A lot of people ask me an array of questions when they find out that not only am I going to Law School, but that I am also a student within the MBA Program here at Syracuse. For some reason, it truly baffles a great deal of people that I will have two graduate level degrees by the time I turn 26 years of age. With that being said, I wanted to take this opportunity to clear a few things up and talk to you about what it’s like to be getting two degrees, all at the same time!
A little background about me will be a good way for you (the reader) and me to begin our path to becoming best friends. I was born and raised in Wichita, Kansas and dedicated my undergrad career at Oklahoma State University to the study of Hotel and Restaurant Administration with a minor in Accounting. Once I completed my time at OSU, I came straight to Syracuse University where I spent my first year taking classes at the College of Law. When I first started this journey, I had little intention to actually do a dual-degree program. My mother and I had discussed it a bit, but I was not sure whether or not it was something I wanted to pursue. After spending some time throughout this past Spring reflecting upon this potential academic experience and where I envisioned myself professionally, I decided it would be a unique opportunity that I could not pass-up.
So first I’d like to explain a bit about how the dual-degree actually works, because even I was somewhat confused about it for the longest time. Now this is a 4-year commitment, as opposed a 3-year degree from the College of Law or a 2-year program for the MBA at Whitman. The 1st-year, as I already alluded to, you take all law classes as a basic 1L would. A 1L means you are a 1st-year, 2L a 2nd-year, and so on at the College of Law. So one day I get to be a 4L! Once you have completed your Fall semester of being a 1L and receive your grades, you are then allowed to look into applying to the Whitman School. It’s nice because they already know your intellectual abilities with tackling a very demanding law program, so you essentially have to prove your quantitative abilities by taking the GMAT or GRE. If all of this happens and you are accepted, that is when the fun begins!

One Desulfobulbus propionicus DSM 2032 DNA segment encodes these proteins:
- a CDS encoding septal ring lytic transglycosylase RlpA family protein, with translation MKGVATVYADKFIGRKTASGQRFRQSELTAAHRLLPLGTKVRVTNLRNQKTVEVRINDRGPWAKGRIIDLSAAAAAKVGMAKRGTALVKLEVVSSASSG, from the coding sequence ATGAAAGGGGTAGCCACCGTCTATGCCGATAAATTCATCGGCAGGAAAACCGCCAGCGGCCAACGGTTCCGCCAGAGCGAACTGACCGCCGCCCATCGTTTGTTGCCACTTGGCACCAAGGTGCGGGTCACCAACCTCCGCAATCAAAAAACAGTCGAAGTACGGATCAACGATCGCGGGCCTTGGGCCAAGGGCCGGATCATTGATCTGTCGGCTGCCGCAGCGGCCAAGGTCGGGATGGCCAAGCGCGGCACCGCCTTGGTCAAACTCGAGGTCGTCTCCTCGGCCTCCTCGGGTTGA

Your 2nd-year in school, first at the business school, you focus on the core-classes related to the MBA. You can take law classes if you want, but I decided not to go this route. With already establishing myself at the College of Law, I decided to utilize this year as a way to dive head-first into my studies at Whitman and begin forming lifelong friendships with my fellow classmates. What’s great about being in two programs is you start to have double the friends and continue to grow your network. This has also allowed me to have a good balance of seeing the same people almost every day during the week and then having your other group of friends on the weekends to hang out with. It makes for quite the diversity of friendships to be made.
Once you’ve completed this transition year into Whitman, you can then begin mixing classes up a bit. You still have to finish that pesky law degree after all! Though I have yet to make it to my 3rd-Year, I’ve had the opportunity to connect with some of the current students that are at this stage and they’ve shared that their ability to mix curriculums (choosing law classes first then continuing with the business core) has made life quiet interesting, but definitely enjoyable.
Overall, this has already been such a rewarding experience to be in this program so far. I have come to realize very quickly that my future looks even brighter now that I have the chance to be a member of both of this fine colleges here at Syracuse. Yes, an extra year sounds like a great deal in retrospect when you take into account all the years of academia that you have already completed, but most definitely worth it in the long run. You will come to see that what you have been able to accomplish, let alone learn in the process, will not only help you stand out amongst your fellow peers, but also make you incredibly marketable. Trust me when I say, this program is not only worth the extra year, but also it’s worth a partridge in a pear tree!Top